Fly on the wall of family mediation

Posted by Christine Plews on
The BB2 programme "Call the mediator" may at times resemble a soap or reality show, but when you stop to think and delve a little deeper in to what you are watching, it is really a very emotionally charged documentary of couples experiencing painful breakups.

As an accredited mediator, I have been watching the programmes with interest and all the commentary that there has been about them. Apart from the fact that the programme throws a much wanted light upon what happens in the mediation room, and demystifies much of the process, it also raises some very important points.


Time and time again the mediators come back to the fact that most of the problems arise as a result of an inability to communicate and that if communication could be improved then many of the problems would be resolved. Although breakups are full of emotionally charged energy, taking the time to listen to one another often helps no end. Improving communication can particularly help the cases where there are disputes over the parenting of children.

Temperatures can run high

Whilst many of the couples in the programme do appear to be very acrimonious this does not always have to be the case. It is interesting to note that in the cases involving children temperatures can run particularly high as it seems to be more difficult for most people to have a logical, rather than an emotional approach.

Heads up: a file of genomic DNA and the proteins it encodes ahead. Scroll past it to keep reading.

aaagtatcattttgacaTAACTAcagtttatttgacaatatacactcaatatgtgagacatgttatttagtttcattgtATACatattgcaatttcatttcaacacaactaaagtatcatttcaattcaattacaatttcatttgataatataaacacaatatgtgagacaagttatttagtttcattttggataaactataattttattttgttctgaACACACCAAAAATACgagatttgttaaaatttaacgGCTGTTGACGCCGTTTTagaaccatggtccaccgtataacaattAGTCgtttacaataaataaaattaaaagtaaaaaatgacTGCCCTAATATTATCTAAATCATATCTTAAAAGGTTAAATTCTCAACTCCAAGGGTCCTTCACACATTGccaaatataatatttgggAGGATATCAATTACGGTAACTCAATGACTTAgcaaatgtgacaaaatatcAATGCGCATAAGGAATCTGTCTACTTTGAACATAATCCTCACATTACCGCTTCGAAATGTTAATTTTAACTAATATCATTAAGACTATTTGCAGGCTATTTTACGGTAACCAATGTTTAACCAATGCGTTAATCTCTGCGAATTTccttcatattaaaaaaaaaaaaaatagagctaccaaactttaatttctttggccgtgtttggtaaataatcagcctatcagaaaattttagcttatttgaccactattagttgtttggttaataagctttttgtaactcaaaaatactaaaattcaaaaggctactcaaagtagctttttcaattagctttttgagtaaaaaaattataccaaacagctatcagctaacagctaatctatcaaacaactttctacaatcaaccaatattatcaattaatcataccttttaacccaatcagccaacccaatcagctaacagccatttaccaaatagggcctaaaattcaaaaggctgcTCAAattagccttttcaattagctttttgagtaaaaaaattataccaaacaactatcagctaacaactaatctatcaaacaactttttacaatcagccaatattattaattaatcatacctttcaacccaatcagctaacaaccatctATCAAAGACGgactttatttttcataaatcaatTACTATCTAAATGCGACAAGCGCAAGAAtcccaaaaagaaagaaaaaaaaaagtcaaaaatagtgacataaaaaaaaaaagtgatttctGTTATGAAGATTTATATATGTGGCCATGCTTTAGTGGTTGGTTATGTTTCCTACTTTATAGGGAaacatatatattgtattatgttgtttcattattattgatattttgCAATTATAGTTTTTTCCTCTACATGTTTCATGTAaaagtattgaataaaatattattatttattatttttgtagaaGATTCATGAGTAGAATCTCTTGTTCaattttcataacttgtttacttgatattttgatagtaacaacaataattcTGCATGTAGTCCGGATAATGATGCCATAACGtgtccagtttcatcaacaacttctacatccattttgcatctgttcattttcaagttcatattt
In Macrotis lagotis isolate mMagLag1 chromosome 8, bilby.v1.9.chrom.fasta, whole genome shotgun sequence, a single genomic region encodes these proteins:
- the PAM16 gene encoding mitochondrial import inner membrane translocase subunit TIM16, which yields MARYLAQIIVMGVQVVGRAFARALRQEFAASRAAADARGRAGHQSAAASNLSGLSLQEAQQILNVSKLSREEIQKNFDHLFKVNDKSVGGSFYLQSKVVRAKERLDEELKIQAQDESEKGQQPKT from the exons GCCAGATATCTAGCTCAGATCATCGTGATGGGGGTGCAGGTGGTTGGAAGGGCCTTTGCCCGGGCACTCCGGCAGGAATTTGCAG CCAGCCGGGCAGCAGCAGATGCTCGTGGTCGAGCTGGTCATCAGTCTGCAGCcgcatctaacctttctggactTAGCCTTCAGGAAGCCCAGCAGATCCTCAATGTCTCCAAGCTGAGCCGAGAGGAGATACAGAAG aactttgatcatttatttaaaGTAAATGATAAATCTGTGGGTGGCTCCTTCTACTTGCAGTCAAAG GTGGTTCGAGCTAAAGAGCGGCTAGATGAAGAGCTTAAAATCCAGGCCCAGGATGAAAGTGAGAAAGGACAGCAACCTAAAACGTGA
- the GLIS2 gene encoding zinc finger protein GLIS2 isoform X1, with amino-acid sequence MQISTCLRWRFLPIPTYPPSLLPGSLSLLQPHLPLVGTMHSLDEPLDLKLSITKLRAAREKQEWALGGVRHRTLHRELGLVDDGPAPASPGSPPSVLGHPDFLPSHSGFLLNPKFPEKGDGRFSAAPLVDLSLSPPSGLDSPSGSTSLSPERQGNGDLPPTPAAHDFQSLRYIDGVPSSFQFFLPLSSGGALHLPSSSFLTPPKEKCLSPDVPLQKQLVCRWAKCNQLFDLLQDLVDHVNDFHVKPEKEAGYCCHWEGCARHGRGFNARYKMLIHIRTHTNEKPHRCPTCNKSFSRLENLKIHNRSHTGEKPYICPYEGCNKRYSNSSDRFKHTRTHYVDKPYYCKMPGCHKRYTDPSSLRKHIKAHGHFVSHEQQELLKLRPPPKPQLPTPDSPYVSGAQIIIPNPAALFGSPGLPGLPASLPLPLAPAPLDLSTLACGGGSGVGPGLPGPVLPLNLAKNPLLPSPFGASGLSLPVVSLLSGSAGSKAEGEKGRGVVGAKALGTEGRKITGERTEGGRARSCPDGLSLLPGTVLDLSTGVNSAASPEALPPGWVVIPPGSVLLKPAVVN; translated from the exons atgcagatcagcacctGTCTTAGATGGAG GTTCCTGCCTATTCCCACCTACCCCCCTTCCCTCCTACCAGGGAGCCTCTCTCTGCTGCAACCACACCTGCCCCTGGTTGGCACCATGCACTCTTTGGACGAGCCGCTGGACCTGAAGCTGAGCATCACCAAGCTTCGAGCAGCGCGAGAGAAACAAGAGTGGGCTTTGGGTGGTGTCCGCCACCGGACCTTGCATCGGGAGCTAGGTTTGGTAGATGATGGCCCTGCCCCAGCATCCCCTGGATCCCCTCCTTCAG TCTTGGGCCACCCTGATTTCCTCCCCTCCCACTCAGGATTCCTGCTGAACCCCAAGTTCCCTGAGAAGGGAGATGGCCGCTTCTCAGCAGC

Shuttle mediations, where mediators assist the parties involved in a conflict to reach agreement without them being present in the same room, is often avoided where there are children involved. The ability to communicate is an essential plank of co-parenting and it must have been very much a last resort for the couple in this programme.

Different perceptions

The programme demonstrates vividly how each person sees the situation, and their role within it, quite differently. Dealing with each person's reality of the situation is one of the challenges of a mediator.

New partners

New relationships post separation take up a lot of time in mediation, particularly the issue of whether or not new partners should be introduced to the children and, if so, when. It is a very difficult topic for most people to handle and just knowing that can be the first step to trying to find a way to deal with it and make arrangements that the children are comfortable with.

If mediation is to become more main stream then there needs to be more programmes such as these. One of my mediation clients once said to me that everyone had seen programmes about the law and Court rooms and yet no one had seen a programme or film about mediation.  Therefore people don't know how to behave and the difference between what is normal and what is not. If this is the start of mediation becoming an accepted process for resolving issues between couples then it can only be a good thing. 

Blake Morgan's family mediators help clients based in London, Reading, Oxford, Southampton and Portsmouth.  Please contact us for more information. 

About the Author

Photograph of Christine Plews

Christine leads the Family Law Practice Group and specialises in matters arising out of divorce and separation, including cohabitee disputes. She is an experienced mediator.

Christine Plews
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